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Bankers Brought Rating Agencies ‘To Their Knees’ On Tobacco Bonds

Wall Street pressed S&P, Moody’s and Fitch to assign more favorable credit ratings to their deals and bragged that the raters complied. Now many of the bonds are headed for default.

A National Survey of School Desegregation Orders

Use ProPublica’s reporting to see if your school district is under a court order to end segregation.

New York City Sends $30 Million a Year to School With History of Giving Kids Electric Shocks

New York City kids make up the vast majority of the students at Massachusetts’ infamous Judge Rotenberg Center, and keep getting sent there despite repeated evidence of abuse.

Podcast: Ferguson’s Untold Tragedy of School Segregation

Nikole Hannah-Jones talks about her story on rampant school segregation in St. Louis, where decades of public and private housing discrimination have left black children like Michael Brown with inferior schools.

In Alabama, A Public Hospital Serves the Poor — with Lawsuits

Public hospitals can be among the most aggressive in collecting debts from poor patients, not only garnishing their wages, but cleaning out their bank accounts. “It makes me sick,” said one legal aid attorney.

In 2008 Mumbai Attacks, Piles of Spy Data, but an Uncompleted Puzzle

Indian and British intelligence agencies monitored the online activities of a key plotter but couldn’t connect the dots.

The Billion-Dollar Industry You’re Probably Not Thinking About And More In MuckReads Weekly

Some of the best #MuckReads we read this week. Want to receive these by email? Sign up to get this briefing delivered to your inbox every weekend.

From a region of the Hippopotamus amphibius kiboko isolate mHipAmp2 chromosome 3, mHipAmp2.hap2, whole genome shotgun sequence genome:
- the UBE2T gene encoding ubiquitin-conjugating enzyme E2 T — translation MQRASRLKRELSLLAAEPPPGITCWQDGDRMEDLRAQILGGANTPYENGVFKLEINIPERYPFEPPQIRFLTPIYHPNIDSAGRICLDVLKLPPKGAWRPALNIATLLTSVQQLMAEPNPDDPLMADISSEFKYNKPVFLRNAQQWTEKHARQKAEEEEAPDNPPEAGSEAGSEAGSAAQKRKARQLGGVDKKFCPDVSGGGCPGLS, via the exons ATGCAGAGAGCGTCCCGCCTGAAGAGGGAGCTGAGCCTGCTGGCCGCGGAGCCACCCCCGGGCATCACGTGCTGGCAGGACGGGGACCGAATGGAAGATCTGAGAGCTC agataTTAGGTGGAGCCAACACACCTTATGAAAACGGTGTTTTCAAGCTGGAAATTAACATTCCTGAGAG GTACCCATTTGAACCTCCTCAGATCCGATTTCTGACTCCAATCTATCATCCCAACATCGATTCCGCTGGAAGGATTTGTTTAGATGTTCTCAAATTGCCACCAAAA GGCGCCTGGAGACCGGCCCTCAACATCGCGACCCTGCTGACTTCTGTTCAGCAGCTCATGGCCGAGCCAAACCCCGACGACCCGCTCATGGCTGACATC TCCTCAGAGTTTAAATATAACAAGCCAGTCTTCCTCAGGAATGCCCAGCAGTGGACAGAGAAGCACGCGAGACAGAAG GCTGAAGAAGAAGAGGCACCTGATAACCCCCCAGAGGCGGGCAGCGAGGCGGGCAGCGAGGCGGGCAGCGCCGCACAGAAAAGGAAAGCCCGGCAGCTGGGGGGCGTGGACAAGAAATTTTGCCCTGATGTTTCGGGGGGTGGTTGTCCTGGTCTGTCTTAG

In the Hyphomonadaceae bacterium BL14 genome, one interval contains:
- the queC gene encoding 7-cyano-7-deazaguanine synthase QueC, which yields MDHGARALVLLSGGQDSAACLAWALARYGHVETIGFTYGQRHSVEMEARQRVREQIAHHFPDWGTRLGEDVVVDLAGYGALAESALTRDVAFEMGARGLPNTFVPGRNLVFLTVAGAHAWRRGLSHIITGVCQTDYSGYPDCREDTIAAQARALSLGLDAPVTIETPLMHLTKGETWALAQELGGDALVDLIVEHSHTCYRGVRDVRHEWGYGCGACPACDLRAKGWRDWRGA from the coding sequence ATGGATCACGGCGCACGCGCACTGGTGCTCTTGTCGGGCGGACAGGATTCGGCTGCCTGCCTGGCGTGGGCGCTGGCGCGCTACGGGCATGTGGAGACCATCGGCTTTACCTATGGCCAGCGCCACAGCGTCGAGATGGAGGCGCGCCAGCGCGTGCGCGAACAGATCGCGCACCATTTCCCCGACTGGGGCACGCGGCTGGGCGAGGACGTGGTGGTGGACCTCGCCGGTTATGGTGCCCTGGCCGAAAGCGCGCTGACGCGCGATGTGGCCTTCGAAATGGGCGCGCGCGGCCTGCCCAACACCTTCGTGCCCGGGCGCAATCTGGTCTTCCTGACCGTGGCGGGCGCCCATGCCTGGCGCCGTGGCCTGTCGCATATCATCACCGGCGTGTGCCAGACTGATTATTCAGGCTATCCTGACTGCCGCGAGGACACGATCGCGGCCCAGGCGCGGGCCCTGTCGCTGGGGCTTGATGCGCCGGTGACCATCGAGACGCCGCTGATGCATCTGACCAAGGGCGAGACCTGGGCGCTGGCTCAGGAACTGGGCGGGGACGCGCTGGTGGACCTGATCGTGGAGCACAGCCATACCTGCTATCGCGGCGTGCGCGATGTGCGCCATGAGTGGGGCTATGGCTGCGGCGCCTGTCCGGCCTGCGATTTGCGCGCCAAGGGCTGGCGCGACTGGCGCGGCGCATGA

Vote in ProPublica’s 2014 Readers’ Poll

Make your pick for the best, hardest-hitting ProPublica story of 2014.

How Do You Experience Segregation? Tell Us What #SegregationIs Where You Live

We're working with The New York Times to expose the injustice of segregation and explore what segregation looks and feels like in America today. Share your experience with #SegregationIs.

School Segregation, the Continuing Tragedy of Ferguson

Michael Brown beat the odds by graduating from high school before his death — odds that remain stacked against black students in St. Louis and the rest of the country.

From the E.R. to the Courtroom: How Nonprofit Hospitals Are Seizing Patients’ Wages

One Missouri hospital has sued thousands of uninsured patients who couldn't pay for their care, then grabbed a hefty portion of their paychecks to cover the bills. "We will be paying them off until we die," one debtor said.

In a Rare Sanction, Top Track Coach Gets Eight-Year Suspension

An arbitration panel handed prominent track coach Jon Drummond a lengthy ban after deciding he transported prohibited substances and encouraged top sprinter Tyson Gay to use them.

Obama Issues 12 Pardons. That’s Still Far Fewer Than Predecessors

The president’s 18 commutations put him ahead of recent presidents but his use of pardons still lags behind Ronald Reagan, George H.W. Bush, Bill Clinton and George W. Bush.

New York State Bans Fracking

After years of delays and debate, Gov. Andrew Cuomo decides risks outweigh rewards.

New York’s Gas Rush Poses Environmental Threat

State regulators are struggling to keep up with complicated efforts to extract natural gas.

Inside the Firewall: Tracking the News That China Blocks

Every day since Nov. 17, 2014, ProPublica has been testing whether the homepages of international news organizations are accessible to browsers inside China. Of the 18 in our test, 0 are currently blocked. Below are the results. To test, we use GreatFire.org, a censorship monitoring service in China

NY State Official Raises Alarm on Charter Schools — And Gets Ignored

A top official in the New York State Comptroller's Office has urged regulators to require more transparency on charter-school finances. The response has been, well, nonexistent.

Podcast: Rise in Medicare’s Controlled Substance Prescriptions

Charles Ornstein and Steve Engelberg discuss the latest data on Medicare’s Part D drug program.

As Controlled Substance Use Rises in Medicare, Prolific Prescribers Face More Scrutiny

Despite warnings about abuse, Medicare covered more prescriptions for potent controlled substances in 2012 than it did in 2011. The program's top prescribers often have faced disciplinary action or criminal charges related to their medical practices.

March 2015

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